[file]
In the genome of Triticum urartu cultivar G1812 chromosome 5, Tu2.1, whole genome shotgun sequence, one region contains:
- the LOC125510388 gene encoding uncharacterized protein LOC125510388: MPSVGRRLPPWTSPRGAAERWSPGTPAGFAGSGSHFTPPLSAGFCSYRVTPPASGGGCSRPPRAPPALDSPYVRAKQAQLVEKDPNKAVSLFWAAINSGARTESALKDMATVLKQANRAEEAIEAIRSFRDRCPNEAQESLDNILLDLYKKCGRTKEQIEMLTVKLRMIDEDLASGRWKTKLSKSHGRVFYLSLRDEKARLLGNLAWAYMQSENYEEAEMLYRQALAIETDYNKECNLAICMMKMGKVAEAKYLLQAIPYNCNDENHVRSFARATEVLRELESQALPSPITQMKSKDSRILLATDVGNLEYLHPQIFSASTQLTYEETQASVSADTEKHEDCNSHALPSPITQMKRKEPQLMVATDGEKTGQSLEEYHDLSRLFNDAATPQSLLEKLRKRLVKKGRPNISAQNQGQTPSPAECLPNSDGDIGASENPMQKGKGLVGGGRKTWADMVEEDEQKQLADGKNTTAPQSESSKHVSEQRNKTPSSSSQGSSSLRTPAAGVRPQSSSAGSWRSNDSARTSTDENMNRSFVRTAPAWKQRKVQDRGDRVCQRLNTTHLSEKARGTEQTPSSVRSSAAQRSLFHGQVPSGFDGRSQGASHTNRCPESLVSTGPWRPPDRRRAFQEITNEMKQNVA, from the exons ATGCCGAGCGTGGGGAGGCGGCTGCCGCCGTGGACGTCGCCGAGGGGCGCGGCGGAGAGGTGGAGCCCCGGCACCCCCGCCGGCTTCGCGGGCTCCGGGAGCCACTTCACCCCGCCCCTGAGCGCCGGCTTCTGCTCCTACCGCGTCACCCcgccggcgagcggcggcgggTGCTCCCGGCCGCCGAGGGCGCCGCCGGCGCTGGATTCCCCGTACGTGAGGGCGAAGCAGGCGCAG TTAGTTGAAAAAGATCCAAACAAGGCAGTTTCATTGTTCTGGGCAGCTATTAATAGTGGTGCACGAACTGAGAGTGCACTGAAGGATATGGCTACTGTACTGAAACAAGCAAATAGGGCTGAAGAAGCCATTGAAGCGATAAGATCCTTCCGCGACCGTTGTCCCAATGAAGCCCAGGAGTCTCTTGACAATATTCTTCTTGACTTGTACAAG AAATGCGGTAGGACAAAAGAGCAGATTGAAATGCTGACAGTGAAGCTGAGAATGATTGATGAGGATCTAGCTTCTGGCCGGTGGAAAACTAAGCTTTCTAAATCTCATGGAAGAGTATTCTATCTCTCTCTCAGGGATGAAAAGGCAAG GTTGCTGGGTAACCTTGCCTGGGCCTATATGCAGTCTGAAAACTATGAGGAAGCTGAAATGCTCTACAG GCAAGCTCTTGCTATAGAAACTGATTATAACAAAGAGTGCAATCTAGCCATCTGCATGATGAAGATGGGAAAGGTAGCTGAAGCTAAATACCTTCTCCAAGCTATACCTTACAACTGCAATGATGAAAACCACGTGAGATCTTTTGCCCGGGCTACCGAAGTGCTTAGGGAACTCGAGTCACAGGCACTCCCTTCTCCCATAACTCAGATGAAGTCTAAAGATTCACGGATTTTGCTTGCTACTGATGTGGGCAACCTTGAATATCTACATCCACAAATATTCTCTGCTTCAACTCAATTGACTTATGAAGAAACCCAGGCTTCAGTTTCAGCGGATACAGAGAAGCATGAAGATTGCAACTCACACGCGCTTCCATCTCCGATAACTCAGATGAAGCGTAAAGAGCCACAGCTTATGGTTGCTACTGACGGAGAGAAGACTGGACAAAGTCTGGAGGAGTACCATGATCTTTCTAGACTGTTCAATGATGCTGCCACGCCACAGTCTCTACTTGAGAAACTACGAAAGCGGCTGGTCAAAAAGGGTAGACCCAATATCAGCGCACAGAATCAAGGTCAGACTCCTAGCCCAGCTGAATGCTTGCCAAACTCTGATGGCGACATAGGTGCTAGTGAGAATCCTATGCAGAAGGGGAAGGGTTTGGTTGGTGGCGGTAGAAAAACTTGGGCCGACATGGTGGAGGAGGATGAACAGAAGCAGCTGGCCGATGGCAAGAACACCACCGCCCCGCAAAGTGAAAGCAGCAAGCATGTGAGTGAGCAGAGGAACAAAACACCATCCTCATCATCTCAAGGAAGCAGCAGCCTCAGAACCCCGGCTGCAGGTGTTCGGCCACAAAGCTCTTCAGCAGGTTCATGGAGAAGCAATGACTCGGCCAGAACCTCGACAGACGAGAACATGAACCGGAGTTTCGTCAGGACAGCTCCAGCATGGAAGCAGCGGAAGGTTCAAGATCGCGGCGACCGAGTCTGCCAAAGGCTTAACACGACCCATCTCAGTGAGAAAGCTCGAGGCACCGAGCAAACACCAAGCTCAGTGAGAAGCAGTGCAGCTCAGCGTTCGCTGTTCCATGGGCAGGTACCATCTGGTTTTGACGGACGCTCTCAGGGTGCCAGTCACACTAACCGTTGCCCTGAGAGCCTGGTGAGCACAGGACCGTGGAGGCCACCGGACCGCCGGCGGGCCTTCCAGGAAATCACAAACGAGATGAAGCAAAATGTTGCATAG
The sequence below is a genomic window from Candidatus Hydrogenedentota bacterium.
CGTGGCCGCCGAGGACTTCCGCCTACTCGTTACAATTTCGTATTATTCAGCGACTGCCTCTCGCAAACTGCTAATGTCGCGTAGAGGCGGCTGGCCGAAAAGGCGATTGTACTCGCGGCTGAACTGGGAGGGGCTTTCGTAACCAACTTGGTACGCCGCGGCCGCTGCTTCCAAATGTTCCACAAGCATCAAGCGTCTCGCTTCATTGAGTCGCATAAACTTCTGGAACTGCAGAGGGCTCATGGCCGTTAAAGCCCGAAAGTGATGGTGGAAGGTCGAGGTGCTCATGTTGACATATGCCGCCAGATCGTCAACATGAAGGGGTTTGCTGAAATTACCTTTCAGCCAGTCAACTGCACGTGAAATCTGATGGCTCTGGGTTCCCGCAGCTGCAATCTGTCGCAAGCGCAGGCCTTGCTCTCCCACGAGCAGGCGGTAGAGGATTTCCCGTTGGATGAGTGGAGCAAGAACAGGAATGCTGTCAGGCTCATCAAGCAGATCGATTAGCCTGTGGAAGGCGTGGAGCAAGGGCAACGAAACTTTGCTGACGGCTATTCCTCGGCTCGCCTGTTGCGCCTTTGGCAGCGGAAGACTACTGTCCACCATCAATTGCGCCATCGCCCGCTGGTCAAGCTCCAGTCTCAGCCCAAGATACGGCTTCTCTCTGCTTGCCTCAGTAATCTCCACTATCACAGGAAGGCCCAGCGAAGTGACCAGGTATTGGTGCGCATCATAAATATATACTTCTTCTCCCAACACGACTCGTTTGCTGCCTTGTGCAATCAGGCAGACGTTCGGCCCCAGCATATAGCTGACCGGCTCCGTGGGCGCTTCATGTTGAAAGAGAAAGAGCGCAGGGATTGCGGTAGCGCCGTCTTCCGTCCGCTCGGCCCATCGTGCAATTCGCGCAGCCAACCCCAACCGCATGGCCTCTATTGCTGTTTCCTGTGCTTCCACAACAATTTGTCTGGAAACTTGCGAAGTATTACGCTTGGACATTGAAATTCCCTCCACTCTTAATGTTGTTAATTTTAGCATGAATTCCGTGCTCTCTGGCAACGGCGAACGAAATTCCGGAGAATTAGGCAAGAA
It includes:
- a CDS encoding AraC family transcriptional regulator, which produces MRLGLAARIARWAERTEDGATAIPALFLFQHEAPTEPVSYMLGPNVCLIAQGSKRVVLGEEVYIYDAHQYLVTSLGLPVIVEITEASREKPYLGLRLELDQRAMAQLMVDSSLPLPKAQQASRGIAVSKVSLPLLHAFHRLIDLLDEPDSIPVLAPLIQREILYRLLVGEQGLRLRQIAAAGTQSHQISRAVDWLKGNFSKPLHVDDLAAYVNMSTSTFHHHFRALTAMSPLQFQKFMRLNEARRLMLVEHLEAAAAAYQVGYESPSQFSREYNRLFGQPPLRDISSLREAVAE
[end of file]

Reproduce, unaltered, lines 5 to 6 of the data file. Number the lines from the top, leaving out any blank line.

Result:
It includes:
- a CDS encoding AraC family transcriptional regulator, which produces MRLGLAARIARWAERTEDGATAIPALFLFQHEAPTEPVSYMLGPNVCLIAQGSKRVVLGEEVYIYDAHQYLVTSLGLPVIVEITEASREKPYLGLRLELDQRAMAQLMVDSSLPLPKAQQASRGIAVSKVSLPLLHAFHRLIDLLDEPDSIPVLAPLIQREILYRLLVGEQGLRLRQIAAAGTQSHQISRAVDWLKGNFSKPLHVDDLAAYVNMSTSTFHHHFRALTAMSPLQFQKFMRLNEARRLMLVEHLEAAAAAYQVGYESPSQFSREYNRLFGQPPLRDISSLREAVAE